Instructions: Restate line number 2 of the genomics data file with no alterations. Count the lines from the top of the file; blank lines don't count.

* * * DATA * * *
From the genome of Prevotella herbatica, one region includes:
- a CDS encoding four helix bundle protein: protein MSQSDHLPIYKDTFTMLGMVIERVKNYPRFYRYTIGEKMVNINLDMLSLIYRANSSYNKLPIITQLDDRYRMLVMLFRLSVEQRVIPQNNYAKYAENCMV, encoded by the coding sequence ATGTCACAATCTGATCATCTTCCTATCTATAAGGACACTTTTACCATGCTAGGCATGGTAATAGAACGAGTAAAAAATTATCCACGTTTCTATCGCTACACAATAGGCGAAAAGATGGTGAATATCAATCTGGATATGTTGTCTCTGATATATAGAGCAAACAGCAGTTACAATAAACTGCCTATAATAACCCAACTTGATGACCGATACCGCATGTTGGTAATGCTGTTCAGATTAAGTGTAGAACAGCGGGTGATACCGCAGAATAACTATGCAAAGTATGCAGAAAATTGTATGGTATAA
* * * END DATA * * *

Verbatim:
- a CDS encoding four helix bundle protein: protein MSQSDHLPIYKDTFTMLGMVIERVKNYPRFYRYTIGEKMVNINLDMLSLIYRANSSYNKLPIITQLDDRYRMLVMLFRLSVEQRVIPQNNYAKYAENCMV, encoded by the coding sequence ATGTCACAATCTGATCATCTTCCTATCTATAAGGACACTTTTACCATGCTAGGCATGGTAATAGAACGAGTAAAAAATTATCCACGTTTCTATCGCTACACAATAGGCGAAAAGATGGTGAATATCAATCTGGATATGTTGTCTCTGATATATAGAGCAAACAGCAGTTACAATAAACTGCCTATAATAACCCAACTTGATGACCGATACCGCATGTTGGTAATGCTGTTCAGATTAAGTGTAGAACAGCGGGTGATACCGCAGAATAACTATGCAAAGTATGCAGAAAATTGTATGGTATAA